Kids Need To Have More Fun

‎Our kids today need to have more fun.

We’ve become a very serious society.

An emphasis on safety, rightfully a most critical issue for parents, has taken on extraordinary proportions.

We’ve hyper accelerated conversations on child safety from stove tops and crossing the street, safety from unwanted touch, and safe driving to safety from world terrorism.

We’ve taken old fashioned schoolyard play and ‎replaced these words with bullying.

Organized football games lexicon now include CTE, concussions, and from league soccer to baseball to hockey parents from the sidelines berate opposing team youngsters at times even seriously injuring umpires.

No one is suggesting a return to four sewer stick ball, ‎but has exercise reverted to spin classes and developing social relationships trough APPS and social media?

The common denominator to both is ‘alone’.

Schoolyard play and other forms of social interactions – be it for boys or girls, breeds a sense of competitiveness, camaraderie thru teamwork, even the concept of fighting back. Winning meant sharing, clawing, scratching, seeking out a hit or a winning goal

Spin classes and the internet breed social isolationism.

Fighting your way thru an Internet based mind game doesn’t breed team spirit.

A seven year old playing hours on the latest iPhone or tween texting thru a conversation does not teach social skills nor broaden your vocabulary.

A bicycle ride with a friend, a pick-up basketball game in the local park are ageless means to form friendships even if it means falling and scraping your knee or suffering a loosened tooth off the backboard.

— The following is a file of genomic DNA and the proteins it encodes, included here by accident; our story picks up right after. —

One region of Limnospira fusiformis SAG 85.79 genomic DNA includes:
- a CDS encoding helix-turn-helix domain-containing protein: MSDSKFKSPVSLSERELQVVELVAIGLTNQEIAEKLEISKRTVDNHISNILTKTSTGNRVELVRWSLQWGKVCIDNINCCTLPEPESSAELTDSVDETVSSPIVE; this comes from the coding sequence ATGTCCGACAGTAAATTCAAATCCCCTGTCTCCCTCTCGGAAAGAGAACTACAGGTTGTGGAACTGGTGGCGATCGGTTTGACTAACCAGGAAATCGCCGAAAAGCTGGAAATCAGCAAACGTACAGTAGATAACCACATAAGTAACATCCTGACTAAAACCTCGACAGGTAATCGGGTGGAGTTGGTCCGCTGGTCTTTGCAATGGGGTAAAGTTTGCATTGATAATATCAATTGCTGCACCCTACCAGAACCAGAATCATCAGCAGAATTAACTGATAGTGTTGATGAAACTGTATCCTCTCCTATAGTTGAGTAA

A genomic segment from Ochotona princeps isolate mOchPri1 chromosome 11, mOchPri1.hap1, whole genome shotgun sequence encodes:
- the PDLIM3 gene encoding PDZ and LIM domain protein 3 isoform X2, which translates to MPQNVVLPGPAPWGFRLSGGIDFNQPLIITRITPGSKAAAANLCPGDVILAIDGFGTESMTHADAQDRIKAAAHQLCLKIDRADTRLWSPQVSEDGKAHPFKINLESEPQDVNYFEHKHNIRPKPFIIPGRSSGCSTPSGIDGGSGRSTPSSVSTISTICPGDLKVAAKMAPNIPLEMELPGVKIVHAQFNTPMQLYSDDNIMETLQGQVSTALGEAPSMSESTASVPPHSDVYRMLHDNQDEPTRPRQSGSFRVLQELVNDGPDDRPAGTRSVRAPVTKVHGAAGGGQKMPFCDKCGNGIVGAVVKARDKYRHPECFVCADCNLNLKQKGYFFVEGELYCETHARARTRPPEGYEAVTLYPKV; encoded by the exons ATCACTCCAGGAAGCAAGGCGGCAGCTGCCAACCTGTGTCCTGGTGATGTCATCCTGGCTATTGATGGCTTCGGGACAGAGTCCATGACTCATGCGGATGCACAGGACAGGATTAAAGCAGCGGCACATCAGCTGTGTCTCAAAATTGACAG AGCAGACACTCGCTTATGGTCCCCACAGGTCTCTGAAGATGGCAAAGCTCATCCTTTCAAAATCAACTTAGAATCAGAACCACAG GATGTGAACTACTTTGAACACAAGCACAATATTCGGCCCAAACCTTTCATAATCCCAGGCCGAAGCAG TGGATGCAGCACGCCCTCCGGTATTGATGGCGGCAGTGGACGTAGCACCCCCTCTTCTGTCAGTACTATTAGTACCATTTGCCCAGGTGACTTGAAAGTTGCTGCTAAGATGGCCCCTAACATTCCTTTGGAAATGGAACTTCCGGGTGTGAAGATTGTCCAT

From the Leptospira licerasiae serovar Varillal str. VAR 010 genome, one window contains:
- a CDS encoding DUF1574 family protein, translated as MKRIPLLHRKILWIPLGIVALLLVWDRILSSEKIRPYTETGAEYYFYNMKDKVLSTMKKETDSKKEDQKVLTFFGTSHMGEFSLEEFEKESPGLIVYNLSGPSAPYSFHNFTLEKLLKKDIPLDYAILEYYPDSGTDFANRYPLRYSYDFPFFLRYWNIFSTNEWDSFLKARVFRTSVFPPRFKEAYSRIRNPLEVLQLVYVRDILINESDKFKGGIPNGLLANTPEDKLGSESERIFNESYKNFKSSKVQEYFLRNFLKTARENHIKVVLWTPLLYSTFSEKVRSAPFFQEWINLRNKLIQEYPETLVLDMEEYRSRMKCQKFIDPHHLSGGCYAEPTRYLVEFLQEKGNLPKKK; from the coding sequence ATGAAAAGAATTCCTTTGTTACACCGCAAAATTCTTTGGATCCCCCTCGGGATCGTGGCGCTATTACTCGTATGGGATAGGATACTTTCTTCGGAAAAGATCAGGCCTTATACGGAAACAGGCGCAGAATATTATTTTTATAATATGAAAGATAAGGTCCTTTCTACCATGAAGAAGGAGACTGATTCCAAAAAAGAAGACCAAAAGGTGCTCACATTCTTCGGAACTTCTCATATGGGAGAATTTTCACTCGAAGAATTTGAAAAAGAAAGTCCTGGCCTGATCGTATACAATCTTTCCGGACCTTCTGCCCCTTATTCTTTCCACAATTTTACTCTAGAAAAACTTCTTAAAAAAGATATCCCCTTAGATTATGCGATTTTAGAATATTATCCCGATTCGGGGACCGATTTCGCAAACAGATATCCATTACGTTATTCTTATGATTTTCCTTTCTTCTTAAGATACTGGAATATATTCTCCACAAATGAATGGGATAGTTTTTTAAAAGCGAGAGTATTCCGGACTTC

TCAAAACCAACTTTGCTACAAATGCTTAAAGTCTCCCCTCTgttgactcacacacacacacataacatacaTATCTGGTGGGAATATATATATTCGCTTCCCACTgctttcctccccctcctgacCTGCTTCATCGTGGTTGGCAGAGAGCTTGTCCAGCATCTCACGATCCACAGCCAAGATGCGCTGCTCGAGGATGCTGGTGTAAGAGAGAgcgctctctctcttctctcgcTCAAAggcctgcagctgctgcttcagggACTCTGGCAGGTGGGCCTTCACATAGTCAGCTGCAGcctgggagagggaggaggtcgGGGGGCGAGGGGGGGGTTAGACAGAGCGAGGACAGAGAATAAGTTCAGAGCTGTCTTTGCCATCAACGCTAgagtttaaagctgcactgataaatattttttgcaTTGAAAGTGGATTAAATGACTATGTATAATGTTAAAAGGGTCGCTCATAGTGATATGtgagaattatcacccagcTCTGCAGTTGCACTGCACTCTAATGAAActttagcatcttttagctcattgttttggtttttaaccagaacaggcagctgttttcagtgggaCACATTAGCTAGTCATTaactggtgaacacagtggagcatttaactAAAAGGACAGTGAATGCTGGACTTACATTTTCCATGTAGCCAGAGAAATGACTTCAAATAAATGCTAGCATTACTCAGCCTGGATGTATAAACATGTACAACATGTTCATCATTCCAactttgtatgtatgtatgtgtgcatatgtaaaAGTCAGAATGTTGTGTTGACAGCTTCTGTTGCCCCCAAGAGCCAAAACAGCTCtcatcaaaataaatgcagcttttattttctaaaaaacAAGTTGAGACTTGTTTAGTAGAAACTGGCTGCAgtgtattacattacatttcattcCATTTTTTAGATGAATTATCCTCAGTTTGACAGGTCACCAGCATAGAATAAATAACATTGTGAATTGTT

Not only has air travel so changed and restricted ‎our lives we seem to now live in a virtual threat. Terrorism is the news. On radio, TV, print and Internet the world over we are forced to hear, live and breathe it.

We seem to be for or against something or someone.

What we once learned as regression to the mean has evolved as nurturing our thought process to the negative.

Those books of yesteryear on the five steps to positive thinking are replaced by bestsellers oft bearing titles with the word threat, terrorism, cyber-security screaming on the cover.

Our daily lives require us to carry our photo ID to be announced to a routine meeting and the 7 o’clock news doesn’t have a positive image to report on until 7:20.

This naturally permeates the constellation of our family structure and the manner by which we teach our children to think, to play, to interact.

Fun is fun. It can’t be re channeled into a form of ‎playing from a distance. Jumping rope, a piece of chalk demarcating a space on the sidewalk that belongs to a few kids this is not longing for days of yore.

Following 9/11 depicted as the first ‘war on America’ in a generation psychologists advised parents ‎to keep their children from a constant reviewing of the destruction lest it be imbued in their mind. Fear and Trauma has its own way of seeping into the mind like water finding its way into cracks and crevices eroding a building foundation.

One of the ways we can counter the fear of terrorism in addition to our vigilance and to protect our children from harm at all costs is to instill and teach them how to have fun. Good old fashioned fun. Interacting with peers. Socializing. Noise-making. Two good friends tossing a ball.

Breaking the silence of the iPhone and Internet loneliness and measuring it by moments of gaiety and laughter.

How much fun it could be if Apple’s newest iPhone for kids would have a jump rope attached to it.

About the Author
David Mandel is Chief Executive Officer of OHEL Children's Home and Family Services in New York